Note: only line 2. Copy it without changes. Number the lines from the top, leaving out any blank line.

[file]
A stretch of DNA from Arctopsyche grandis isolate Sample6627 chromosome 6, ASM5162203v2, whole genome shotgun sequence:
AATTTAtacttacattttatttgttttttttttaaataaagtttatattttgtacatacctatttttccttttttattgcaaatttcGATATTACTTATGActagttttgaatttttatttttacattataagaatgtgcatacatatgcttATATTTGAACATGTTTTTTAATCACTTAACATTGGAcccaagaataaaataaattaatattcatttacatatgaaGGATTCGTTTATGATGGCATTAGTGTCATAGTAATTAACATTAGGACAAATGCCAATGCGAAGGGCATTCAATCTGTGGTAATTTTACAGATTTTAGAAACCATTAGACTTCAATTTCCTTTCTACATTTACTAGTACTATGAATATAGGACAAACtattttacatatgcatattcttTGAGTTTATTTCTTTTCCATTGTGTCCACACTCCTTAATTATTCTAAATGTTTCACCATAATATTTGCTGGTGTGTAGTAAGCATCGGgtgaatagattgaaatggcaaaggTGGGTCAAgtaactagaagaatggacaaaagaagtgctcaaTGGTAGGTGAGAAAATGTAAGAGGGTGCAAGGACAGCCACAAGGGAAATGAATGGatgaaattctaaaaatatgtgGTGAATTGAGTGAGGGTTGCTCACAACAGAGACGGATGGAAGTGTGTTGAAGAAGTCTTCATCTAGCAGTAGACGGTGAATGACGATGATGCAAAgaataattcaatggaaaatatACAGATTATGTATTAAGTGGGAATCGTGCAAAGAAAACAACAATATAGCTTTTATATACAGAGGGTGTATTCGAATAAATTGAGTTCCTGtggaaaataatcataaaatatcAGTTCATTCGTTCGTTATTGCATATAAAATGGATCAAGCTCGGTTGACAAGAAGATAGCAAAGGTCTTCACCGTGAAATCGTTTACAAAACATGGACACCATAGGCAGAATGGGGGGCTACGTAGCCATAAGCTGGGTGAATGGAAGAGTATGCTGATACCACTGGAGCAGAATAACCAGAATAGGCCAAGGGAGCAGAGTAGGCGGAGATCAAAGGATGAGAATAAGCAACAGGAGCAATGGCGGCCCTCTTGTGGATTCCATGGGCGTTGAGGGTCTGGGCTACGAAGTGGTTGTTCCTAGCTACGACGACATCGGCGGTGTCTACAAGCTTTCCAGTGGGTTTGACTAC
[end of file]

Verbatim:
AATTTAtacttacattttatttgttttttttttaaataaagtttatattttgtacatacctatttttccttttttattgcaaatttcGATATTACTTATGActagttttgaatttttatttttacattataagaatgtgcatacatatgcttATATTTGAACATGTTTTTTAATCACTTAACATTGGAcccaagaataaaataaattaatattcatttacatatgaaGGATTCGTTTATGATGGCATTAGTGTCATAGTAATTAACATTAGGACAAATGCCAATGCGAAGGGCATTCAATCTGTGGTAATTTTACAGATTTTAGAAACCATTAGACTTCAATTTCCTTTCTACATTTACTAGTACTATGAATATAGGACAAACtattttacatatgcatattcttTGAGTTTATTTCTTTTCCATTGTGTCCACACTCCTTAATTATTCTAAATGTTTCACCATAATATTTGCTGGTGTGTAGTAAGCATCGGgtgaatagattgaaatggcaaaggTGGGTCAAgtaactagaagaatggacaaaagaagtgctcaaTGGTAGGTGAGAAAATGTAAGAGGGTGCAAGGACAGCCACAAGGGAAATGAATGGatgaaattctaaaaatatgtgGTGAATTGAGTGAGGGTTGCTCACAACAGAGACGGATGGAAGTGTGTTGAAGAAGTCTTCATCTAGCAGTAGACGGTGAATGACGATGATGCAAAgaataattcaatggaaaatatACAGATTATGTATTAAGTGGGAATCGTGCAAAGAAAACAACAATATAGCTTTTATATACAGAGGGTGTATTCGAATAAATTGAGTTCCTGtggaaaataatcataaaatatcAGTTCATTCGTTCGTTATTGCATATAAAATGGATCAAGCTCGGTTGACAAGAAGATAGCAAAGGTCTTCACCGTGAAATCGTTTACAAAACATGGACACCATAGGCAGAATGGGGGGCTACGTAGCCATAAGCTGGGTGAATGGAAGAGTATGCTGATACCACTGGAGCAGAATAACCAGAATAGGCCAAGGGAGCAGAGTAGGCGGAGATCAAAGGATGAGAATAAGCAACAGGAGCAATGGCGGCCCTCTTGTGGATTCCATGGGCGTTGAGGGTCTGGGCTACGAAGTGGTTGTTCCTAGCTACGACGACATCGGCGGTGTCTACAAGCTTTCCAGTGGGTTTGACTAC